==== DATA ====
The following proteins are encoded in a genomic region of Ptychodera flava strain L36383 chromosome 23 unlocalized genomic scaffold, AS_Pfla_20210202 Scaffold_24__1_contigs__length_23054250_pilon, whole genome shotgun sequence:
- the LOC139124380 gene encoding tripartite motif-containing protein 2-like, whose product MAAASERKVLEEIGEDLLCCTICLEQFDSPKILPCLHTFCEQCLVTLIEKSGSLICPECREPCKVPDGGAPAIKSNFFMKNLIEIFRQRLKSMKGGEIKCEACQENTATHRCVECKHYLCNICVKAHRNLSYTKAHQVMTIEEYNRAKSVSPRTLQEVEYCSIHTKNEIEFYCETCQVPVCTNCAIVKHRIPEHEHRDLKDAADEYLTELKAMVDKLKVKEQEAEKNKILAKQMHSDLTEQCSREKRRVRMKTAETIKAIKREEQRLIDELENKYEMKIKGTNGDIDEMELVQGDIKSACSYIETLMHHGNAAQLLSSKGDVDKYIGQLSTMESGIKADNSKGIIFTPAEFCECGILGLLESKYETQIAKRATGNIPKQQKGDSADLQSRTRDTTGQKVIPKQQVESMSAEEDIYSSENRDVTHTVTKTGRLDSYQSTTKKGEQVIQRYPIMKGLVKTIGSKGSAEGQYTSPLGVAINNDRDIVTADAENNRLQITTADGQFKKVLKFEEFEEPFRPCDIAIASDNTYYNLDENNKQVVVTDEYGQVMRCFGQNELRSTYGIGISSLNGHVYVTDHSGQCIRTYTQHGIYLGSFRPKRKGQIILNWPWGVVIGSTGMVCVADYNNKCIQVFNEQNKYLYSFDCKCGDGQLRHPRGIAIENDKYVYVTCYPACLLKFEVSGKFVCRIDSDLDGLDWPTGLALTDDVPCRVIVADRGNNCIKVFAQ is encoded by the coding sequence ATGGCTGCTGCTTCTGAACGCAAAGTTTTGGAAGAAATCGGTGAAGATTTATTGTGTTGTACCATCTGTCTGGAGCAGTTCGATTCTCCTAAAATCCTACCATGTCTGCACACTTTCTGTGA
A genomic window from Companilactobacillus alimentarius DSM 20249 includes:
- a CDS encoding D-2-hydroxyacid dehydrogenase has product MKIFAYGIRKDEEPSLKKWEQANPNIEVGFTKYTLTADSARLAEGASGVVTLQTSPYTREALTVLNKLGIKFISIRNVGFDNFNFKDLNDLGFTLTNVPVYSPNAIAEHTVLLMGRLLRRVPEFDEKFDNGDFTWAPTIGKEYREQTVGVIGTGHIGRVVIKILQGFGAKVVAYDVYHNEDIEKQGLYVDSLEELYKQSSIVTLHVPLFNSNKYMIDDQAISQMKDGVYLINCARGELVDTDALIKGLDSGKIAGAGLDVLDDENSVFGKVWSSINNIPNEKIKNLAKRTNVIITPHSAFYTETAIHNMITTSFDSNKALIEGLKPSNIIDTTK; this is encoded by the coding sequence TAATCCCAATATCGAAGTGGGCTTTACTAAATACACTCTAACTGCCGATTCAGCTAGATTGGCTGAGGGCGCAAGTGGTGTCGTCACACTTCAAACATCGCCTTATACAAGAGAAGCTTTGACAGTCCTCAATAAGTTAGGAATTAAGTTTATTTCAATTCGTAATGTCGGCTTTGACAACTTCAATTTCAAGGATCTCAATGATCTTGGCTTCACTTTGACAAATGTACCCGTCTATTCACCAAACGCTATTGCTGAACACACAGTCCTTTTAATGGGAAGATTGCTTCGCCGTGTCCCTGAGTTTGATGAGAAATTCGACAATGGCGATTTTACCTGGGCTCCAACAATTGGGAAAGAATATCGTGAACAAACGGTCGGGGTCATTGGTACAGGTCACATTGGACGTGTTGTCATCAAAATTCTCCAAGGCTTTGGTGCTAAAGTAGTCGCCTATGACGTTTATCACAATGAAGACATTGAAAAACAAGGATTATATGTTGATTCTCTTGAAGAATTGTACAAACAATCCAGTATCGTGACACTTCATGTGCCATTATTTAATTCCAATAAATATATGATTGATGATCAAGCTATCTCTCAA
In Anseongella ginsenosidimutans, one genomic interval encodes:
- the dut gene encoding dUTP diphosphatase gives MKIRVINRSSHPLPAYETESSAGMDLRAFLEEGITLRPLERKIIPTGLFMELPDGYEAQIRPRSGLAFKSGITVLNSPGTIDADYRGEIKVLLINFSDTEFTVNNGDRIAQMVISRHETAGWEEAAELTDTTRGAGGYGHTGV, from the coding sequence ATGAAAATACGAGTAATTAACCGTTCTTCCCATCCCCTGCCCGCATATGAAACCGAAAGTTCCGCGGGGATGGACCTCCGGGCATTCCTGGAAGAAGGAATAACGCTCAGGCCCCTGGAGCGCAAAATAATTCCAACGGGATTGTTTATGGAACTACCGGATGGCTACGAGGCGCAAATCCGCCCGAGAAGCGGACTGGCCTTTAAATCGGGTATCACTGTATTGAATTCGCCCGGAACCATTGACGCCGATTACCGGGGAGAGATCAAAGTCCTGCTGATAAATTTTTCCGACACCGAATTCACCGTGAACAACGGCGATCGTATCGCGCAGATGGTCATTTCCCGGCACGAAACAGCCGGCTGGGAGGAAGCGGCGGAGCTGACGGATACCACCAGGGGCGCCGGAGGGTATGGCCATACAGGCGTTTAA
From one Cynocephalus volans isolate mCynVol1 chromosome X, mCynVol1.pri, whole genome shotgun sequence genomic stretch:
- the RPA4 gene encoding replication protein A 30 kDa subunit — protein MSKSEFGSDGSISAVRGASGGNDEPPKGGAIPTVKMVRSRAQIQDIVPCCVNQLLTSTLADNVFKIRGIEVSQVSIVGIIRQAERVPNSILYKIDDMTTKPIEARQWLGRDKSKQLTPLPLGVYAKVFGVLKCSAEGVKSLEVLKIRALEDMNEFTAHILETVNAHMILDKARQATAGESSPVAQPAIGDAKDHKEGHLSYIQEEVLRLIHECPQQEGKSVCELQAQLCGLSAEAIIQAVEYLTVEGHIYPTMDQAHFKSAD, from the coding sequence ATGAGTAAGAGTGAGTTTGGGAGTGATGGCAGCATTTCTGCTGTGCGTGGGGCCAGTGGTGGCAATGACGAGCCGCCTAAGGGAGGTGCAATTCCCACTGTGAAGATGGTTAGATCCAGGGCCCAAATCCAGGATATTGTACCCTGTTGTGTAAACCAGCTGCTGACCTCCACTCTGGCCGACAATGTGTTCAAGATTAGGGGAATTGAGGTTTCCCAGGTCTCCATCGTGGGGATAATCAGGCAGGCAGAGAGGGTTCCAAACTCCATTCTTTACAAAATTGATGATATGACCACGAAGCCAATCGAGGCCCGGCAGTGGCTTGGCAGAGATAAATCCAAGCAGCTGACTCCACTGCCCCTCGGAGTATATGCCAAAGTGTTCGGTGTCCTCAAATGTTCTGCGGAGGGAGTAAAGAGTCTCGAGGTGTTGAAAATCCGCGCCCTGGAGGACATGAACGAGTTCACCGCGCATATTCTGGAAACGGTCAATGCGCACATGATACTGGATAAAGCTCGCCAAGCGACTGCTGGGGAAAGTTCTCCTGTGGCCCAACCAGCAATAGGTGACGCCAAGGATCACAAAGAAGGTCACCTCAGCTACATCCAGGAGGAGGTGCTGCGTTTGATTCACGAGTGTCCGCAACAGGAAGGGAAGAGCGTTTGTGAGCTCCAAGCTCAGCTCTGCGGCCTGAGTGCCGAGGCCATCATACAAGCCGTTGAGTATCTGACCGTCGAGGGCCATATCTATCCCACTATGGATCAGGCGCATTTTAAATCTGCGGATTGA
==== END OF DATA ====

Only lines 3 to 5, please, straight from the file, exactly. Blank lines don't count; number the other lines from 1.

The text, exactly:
A genomic window from Companilactobacillus alimentarius DSM 20249 includes:
- a CDS encoding D-2-hydroxyacid dehydrogenase has product MKIFAYGIRKDEEPSLKKWEQANPNIEVGFTKYTLTADSARLAEGASGVVTLQTSPYTREALTVLNKLGIKFISIRNVGFDNFNFKDLNDLGFTLTNVPVYSPNAIAEHTVLLMGRLLRRVPEFDEKFDNGDFTWAPTIGKEYREQTVGVIGTGHIGRVVIKILQGFGAKVVAYDVYHNEDIEKQGLYVDSLEELYKQSSIVTLHVPLFNSNKYMIDDQAISQMKDGVYLINCARGELVDTDALIKGLDSGKIAGAGLDVLDDENSVFGKVWSSINNIPNEKIKNLAKRTNVIITPHSAFYTETAIHNMITTSFDSNKALIEGLKPSNIIDTTK; this is encoded by the coding sequence TAATCCCAATATCGAAGTGGGCTTTACTAAATACACTCTAACTGCCGATTCAGCTAGATTGGCTGAGGGCGCAAGTGGTGTCGTCACACTTCAAACATCGCCTTATACAAGAGAAGCTTTGACAGTCCTCAATAAGTTAGGAATTAAGTTTATTTCAATTCGTAATGTCGGCTTTGACAACTTCAATTTCAAGGATCTCAATGATCTTGGCTTCACTTTGACAAATGTACCCGTCTATTCACCAAACGCTATTGCTGAACACACAGTCCTTTTAATGGGAAGATTGCTTCGCCGTGTCCCTGAGTTTGATGAGAAATTCGACAATGGCGATTTTACCTGGGCTCCAACAATTGGGAAAGAATATCGTGAACAAACGGTCGGGGTCATTGGTACAGGTCACATTGGACGTGTTGTCATCAAAATTCTCCAAGGCTTTGGTGCTAAAGTAGTCGCCTATGACGTTTATCACAATGAAGACATTGAAAAACAAGGATTATATGTTGATTCTCTTGAAGAATTGTACAAACAATCCAGTATCGTGACACTTCATGTGCCATTATTTAATTCCAATAAATATATGATTGATGATCAAGCTATCTCTCAA
In Anseongella ginsenosidimutans, one genomic interval encodes: